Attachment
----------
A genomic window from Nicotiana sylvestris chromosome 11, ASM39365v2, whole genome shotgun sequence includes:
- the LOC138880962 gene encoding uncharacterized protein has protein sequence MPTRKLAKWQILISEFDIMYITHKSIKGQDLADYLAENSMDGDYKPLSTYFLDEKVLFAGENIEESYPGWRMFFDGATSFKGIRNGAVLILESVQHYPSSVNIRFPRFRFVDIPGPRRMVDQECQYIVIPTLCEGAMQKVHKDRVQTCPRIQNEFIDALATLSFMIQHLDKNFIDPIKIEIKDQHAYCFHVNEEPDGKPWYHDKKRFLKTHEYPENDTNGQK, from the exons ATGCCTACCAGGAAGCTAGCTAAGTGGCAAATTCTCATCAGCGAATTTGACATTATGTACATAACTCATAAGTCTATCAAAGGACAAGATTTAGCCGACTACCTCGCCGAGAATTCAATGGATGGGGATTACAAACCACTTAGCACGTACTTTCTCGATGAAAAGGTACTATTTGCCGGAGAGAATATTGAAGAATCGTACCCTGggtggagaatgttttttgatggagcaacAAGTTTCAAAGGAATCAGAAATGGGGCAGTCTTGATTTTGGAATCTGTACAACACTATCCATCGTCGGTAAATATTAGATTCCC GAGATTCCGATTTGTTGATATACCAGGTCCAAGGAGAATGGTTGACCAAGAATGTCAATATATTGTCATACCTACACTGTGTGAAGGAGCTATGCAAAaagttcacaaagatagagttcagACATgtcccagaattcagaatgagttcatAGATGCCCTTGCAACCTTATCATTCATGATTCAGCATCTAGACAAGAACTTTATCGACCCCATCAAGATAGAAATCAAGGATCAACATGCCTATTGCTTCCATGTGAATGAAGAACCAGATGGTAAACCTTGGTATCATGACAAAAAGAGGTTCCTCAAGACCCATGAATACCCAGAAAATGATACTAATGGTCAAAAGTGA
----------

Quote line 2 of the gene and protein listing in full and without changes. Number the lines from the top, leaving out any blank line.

- the LOC138880962 gene encoding uncharacterized protein has protein sequence MPTRKLAKWQILISEFDIMYITHKSIKGQDLADYLAENSMDGDYKPLSTYFLDEKVLFAGENIEESYPGWRMFFDGATSFKGIRNGAVLILESVQHYPSSVNIRFPRFRFVDIPGPRRMVDQECQYIVIPTLCEGAMQKVHKDRVQTCPRIQNEFIDALATLSFMIQHLDKNFIDPIKIEIKDQHAYCFHVNEEPDGKPWYHDKKRFLKTHEYPENDTNGQK, from the exons ATGCCTACCAGGAAGCTAGCTAAGTGGCAAATTCTCATCAGCGAATTTGACATTATGTACATAACTCATAAGTCTATCAAAGGACAAGATTTAGCCGACTACCTCGCCGAGAATTCAATGGATGGGGATTACAAACCACTTAGCACGTACTTTCTCGATGAAAAGGTACTATTTGCCGGAGAGAATATTGAAGAATCGTACCCTGggtggagaatgttttttgatggagcaacAAGTTTCAAAGGAATCAGAAATGGGGCAGTCTTGATTTTGGAATCTGTACAACACTATCCATCGTCGGTAAATATTAGATTCCC GAGATTCCGATTTGTTGATATACCAGGTCCAAGGAGAATGGTTGACCAAGAATGTCAATATATTGTCATACCTACACTGTGTGAAGGAGCTATGCAAAaagttcacaaagatagagttcagACATgtcccagaattcagaatgagttcatAGATGCCCTTGCAACCTTATCATTCATGATTCAGCATCTAGACAAGAACTTTATCGACCCCATCAAGATAGAAATCAAGGATCAACATGCCTATTGCTTCCATGTGAATGAAGAACCAGATGGTAAACCTTGGTATCATGACAAAAAGAGGTTCCTCAAGACCCATGAATACCCAGAAAATGATACTAATGGTCAAAAGTGA